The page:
Women Wait Longer to Start Families

Women in Idaho – and the rest of the nation – are waiting longer to marry and have children, resulting in fewer babies, more time for education and more single parents than in past generations.

Demographic trends affect consumer spending, household economics, work-family balance and the long-term growth and composition of the labor force. Below are some of the trends for births and marriages in Idaho and the rest of the United States.

Recession exacerbates long-term decline in birth rates

The number of babies born in the United States remained flat in 2012, the first time in five years it did not significantly decline. From 2007 to 2011, the fertility rate – the number of babies born per 1,000 women ages 15 to 44 – fell 9 percent to a record low 63.2. The biggest declines in births came from two groups deeply hurt by the recession – Hispanics and people in their 20s. Idaho experienced an even sharper decline in births but saw a turnaround sooner than the nation. After falling 15 percent from 83.4 in 2007 to 72.31 in 2011, Idaho’s fertility rate rose 1 percent to 72.8 in 2012.

Birth rates tend to rise and fall with economic cycles. The recession that began in December 2007 intensified a long-term decline in U.S. fertility.
The fertility rate fell by a fifth during the Great Depression of the 1930s.

In 2011, the Pew Research Center analyzed the drop in fertility by geography and found a strong link between falling fertility and economic malaise. The only state to show a slight increase in fertility between 2008 and 2009 was North Dakota, which had one of the lowest unemployment rates in the country.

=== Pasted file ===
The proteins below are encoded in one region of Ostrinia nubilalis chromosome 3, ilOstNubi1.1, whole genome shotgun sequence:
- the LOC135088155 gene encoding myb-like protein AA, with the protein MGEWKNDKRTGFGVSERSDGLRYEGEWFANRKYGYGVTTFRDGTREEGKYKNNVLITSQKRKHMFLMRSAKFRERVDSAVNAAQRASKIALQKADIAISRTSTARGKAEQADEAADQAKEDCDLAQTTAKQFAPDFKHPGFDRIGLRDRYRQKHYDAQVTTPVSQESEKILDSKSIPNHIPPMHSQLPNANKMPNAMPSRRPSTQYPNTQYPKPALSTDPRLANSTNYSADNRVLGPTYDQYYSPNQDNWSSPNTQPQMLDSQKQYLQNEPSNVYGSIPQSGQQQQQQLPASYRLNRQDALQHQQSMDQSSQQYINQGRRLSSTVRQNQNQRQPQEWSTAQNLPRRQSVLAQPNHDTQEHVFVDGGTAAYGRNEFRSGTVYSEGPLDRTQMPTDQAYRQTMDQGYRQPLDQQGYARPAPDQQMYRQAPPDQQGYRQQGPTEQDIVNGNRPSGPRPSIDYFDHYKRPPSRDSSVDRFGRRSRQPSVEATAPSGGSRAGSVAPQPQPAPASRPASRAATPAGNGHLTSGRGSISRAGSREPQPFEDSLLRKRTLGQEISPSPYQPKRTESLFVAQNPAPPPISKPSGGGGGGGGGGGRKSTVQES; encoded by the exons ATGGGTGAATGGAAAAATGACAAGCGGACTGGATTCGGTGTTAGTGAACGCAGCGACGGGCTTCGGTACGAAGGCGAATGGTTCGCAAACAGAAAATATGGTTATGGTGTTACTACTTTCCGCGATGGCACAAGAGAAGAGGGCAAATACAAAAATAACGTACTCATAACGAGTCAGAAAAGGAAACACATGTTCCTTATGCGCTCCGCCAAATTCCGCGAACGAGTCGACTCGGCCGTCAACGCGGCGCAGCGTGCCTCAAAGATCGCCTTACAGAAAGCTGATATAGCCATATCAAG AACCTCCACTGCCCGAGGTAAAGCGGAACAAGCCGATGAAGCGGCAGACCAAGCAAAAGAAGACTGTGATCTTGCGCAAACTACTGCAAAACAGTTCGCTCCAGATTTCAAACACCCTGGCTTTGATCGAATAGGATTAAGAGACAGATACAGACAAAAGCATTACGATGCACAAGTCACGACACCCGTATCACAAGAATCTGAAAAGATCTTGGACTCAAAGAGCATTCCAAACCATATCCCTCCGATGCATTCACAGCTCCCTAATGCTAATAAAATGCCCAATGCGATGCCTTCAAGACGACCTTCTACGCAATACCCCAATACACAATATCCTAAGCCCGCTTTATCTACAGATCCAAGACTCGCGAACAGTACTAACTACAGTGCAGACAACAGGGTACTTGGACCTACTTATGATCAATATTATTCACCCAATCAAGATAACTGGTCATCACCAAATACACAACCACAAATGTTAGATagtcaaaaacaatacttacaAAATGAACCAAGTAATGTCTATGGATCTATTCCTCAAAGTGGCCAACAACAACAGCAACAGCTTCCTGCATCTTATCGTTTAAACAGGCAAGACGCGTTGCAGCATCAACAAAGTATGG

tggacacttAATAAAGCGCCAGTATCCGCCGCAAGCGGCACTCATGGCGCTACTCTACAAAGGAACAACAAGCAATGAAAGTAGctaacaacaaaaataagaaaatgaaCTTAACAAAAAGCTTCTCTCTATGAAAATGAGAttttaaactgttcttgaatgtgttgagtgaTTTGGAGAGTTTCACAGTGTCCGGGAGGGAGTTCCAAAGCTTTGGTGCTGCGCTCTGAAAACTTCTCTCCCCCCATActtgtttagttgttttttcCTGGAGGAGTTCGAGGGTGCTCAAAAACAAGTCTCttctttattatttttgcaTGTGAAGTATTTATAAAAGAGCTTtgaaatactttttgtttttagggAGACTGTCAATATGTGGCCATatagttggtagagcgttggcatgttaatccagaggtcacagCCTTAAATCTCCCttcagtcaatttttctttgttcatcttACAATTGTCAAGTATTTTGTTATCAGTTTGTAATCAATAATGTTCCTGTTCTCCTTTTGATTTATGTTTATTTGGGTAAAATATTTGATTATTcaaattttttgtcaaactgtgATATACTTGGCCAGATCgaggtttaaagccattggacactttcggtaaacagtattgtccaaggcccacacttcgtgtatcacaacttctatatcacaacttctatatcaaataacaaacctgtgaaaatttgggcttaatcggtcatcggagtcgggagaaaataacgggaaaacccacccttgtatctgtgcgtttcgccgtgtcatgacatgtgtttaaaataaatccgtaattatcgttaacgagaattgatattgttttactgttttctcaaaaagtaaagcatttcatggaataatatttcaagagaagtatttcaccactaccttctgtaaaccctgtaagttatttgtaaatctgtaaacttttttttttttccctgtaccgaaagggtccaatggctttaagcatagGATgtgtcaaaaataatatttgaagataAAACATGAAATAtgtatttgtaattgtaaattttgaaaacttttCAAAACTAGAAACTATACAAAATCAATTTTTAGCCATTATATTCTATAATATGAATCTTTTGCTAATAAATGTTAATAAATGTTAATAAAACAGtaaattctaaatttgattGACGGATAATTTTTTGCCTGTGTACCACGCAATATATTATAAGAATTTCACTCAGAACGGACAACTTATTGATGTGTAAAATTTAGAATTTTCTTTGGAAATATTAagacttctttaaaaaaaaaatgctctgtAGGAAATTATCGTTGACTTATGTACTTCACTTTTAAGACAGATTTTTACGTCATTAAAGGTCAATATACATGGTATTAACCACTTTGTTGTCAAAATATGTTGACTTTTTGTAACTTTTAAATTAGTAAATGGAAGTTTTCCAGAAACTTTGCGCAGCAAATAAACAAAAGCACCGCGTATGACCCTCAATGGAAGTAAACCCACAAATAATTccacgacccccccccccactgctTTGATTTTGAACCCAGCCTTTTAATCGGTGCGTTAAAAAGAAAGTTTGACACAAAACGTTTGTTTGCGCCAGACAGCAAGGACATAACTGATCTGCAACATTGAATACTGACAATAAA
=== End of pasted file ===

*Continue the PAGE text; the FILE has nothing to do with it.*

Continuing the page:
As the economy continues to improve, some of the young people who postponed having children will be able to have babies, resulting in a small baby boom in the next few years.

Women are having fewer children

Fertility rates fell sharply after 1960, one of the last four years of the baby boom. The availability of more reliable contraception methods and changing desires about family size pushed the fertility rate down over the next four decades.

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At 2012 fertility rates, the average American women could expect 1.9 babies over her lifetime. That is below the “replacement rate” of 2.1 – the level at which enough children are born to replace their parents in the population. From 1990 to 2008, the U.S. fertility rate hovered above 2.1. At the same time most other developed countries saw sharp drops in their fertility rates, portending long-term population declines without high levels of in-migration.

Over the last five decades, Idaho women have reduced the number of children. In 1960, over 19 percent of Idaho births were to women who already have five or more children. By 2011, that had fallen below 7 percent.

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Today, almost one in five American women end their childbearing years without having borne a child compared with one in 10 in the 1970s. While childlessness has risen for all racial and ethnic groups and most education levels, it has fallen over the past decade for women with advanced degrees. The most educated women remain the most likely never to bear a child. About 24 percent of women ages 40 to 44 with a master’s, doctorate or professional degree have not borne children – a decline from 31 percent in 1994.

Some women who do not bear their own children raise children as adoptive mothers or stepmothers. According to the 2012 American Community Survey, Idaho households were homes to 363,436 biological children, 17,665 stepchildren and 10,160 adopted children.

Women wait longer to have children